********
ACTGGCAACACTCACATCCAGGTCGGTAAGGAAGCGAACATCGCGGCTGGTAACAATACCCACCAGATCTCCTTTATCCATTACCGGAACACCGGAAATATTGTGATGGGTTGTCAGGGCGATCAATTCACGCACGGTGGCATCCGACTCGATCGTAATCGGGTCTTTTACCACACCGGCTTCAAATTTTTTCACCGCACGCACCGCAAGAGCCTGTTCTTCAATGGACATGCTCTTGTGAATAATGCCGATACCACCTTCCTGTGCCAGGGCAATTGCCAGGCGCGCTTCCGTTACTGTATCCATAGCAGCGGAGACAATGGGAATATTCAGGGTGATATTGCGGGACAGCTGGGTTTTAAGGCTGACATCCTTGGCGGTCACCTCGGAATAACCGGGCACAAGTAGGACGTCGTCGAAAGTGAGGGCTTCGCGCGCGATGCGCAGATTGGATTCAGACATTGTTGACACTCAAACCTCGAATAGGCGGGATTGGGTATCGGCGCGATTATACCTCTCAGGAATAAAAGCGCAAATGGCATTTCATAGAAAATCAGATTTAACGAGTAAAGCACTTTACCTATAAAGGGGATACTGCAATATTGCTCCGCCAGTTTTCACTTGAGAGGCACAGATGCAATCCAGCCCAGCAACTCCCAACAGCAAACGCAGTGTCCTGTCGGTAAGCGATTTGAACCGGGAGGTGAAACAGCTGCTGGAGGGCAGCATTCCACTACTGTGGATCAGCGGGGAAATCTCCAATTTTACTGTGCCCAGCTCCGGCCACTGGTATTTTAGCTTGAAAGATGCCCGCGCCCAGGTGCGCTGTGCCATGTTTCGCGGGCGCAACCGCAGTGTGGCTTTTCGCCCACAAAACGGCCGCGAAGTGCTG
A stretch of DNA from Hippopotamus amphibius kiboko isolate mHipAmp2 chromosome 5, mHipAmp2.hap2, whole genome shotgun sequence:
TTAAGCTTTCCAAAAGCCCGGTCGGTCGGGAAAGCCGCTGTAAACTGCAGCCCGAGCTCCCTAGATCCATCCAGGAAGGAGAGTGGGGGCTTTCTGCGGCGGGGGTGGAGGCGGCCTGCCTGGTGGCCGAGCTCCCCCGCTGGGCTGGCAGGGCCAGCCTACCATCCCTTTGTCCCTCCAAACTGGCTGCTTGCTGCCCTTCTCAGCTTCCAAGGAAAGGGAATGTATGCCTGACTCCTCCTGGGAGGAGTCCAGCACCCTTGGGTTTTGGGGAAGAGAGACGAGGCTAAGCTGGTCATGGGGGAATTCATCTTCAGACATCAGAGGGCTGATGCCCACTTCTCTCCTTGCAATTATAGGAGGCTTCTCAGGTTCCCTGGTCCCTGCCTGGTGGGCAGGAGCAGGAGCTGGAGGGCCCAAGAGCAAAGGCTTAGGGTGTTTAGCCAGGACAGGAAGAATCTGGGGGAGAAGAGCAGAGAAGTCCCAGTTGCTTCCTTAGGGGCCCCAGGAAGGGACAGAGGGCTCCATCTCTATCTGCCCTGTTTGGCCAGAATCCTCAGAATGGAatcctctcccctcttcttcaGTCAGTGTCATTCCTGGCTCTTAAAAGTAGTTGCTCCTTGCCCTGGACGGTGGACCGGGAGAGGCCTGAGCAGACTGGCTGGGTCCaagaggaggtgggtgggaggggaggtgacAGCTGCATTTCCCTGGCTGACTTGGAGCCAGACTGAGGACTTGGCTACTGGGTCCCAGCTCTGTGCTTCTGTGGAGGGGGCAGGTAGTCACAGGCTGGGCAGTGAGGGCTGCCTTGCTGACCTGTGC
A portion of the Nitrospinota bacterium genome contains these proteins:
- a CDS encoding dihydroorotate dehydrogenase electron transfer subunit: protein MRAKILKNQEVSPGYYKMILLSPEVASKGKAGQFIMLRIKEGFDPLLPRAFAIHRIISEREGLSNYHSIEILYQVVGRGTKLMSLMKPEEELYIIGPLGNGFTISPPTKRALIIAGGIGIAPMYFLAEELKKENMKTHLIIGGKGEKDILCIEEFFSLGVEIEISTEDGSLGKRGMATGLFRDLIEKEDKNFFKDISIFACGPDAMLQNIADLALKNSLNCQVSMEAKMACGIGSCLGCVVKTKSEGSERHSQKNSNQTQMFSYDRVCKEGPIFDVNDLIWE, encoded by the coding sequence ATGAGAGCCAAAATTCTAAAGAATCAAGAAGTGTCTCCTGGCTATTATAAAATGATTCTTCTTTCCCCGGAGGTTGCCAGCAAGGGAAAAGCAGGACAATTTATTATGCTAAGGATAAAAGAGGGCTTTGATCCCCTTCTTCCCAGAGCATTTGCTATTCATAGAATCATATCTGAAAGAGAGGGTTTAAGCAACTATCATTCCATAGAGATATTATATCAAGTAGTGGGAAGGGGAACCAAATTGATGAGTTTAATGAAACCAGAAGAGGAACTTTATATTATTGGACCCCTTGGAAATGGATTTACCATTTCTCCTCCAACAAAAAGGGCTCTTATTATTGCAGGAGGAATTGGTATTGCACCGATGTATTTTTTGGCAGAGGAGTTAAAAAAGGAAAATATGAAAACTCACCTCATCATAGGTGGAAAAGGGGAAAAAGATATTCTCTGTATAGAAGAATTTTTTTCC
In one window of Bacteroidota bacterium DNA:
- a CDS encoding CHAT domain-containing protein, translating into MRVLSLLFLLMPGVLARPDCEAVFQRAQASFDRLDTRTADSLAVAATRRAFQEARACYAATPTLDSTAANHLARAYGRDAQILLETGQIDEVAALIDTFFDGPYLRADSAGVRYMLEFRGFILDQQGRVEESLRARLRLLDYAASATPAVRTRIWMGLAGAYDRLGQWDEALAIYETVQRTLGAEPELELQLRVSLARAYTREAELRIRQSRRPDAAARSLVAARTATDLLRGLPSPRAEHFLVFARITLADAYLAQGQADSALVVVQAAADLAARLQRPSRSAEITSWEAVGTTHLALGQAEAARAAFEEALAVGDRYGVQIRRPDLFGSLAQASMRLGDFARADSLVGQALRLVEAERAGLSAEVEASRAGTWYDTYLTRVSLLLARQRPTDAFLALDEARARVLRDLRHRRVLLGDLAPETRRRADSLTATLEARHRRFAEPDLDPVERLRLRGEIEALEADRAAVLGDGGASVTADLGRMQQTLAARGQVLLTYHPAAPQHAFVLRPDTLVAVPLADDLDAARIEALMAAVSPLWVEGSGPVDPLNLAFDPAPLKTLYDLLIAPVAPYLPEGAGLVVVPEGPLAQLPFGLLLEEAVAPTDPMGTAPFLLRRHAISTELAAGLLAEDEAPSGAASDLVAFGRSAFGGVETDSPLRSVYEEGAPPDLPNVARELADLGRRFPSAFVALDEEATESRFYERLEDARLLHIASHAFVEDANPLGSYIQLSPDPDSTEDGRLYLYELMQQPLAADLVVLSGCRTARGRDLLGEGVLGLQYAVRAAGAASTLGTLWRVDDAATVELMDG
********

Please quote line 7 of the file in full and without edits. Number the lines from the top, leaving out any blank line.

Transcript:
- a CDS encoding CHAT domain-containing protein, translating into MRVLSLLFLLMPGVLARPDCEAVFQRAQASFDRLDTRTADSLAVAATRRAFQEARACYAATPTLDSTAANHLARAYGRDAQILLETGQIDEVAALIDTFFDGPYLRADSAGVRYMLEFRGFILDQQGRVEESLRARLRLLDYAASATPAVRTRIWMGLAGAYDRLGQWDEALAIYETVQRTLGAEPELELQLRVSLARAYTREAELRIRQSRRPDAAARSLVAARTATDLLRGLPSPRAEHFLVFARITLADAYLAQGQADSALVVVQAAADLAARLQRPSRSAEITSWEAVGTTHLALGQAEAARAAFEEALAVGDRYGVQIRRPDLFGSLAQASMRLGDFARADSLVGQALRLVEAERAGLSAEVEASRAGTWYDTYLTRVSLLLARQRPTDAFLALDEARARVLRDLRHRRVLLGDLAPETRRRADSLTATLEARHRRFAEPDLDPVERLRLRGEIEALEADRAAVLGDGGASVTADLGRMQQTLAARGQVLLTYHPAAPQHAFVLRPDTLVAVPLADDLDAARIEALMAAVSPLWVEGSGPVDPLNLAFDPAPLKTLYDLLIAPVAPYLPEGAGLVVVPEGPLAQLPFGLLLEEAVAPTDPMGTAPFLLRRHAISTELAAGLLAEDEAPSGAASDLVAFGRSAFGGVETDSPLRSVYEEGAPPDLPNVARELADLGRRFPSAFVALDEEATESRFYERLEDARLLHIASHAFVEDANPLGSYIQLSPDPDSTEDGRLYLYELMQQPLAADLVVLSGCRTARGRDLLGEGVLGLQYAVRAAGAASTLGTLWRVDDAATVELMDG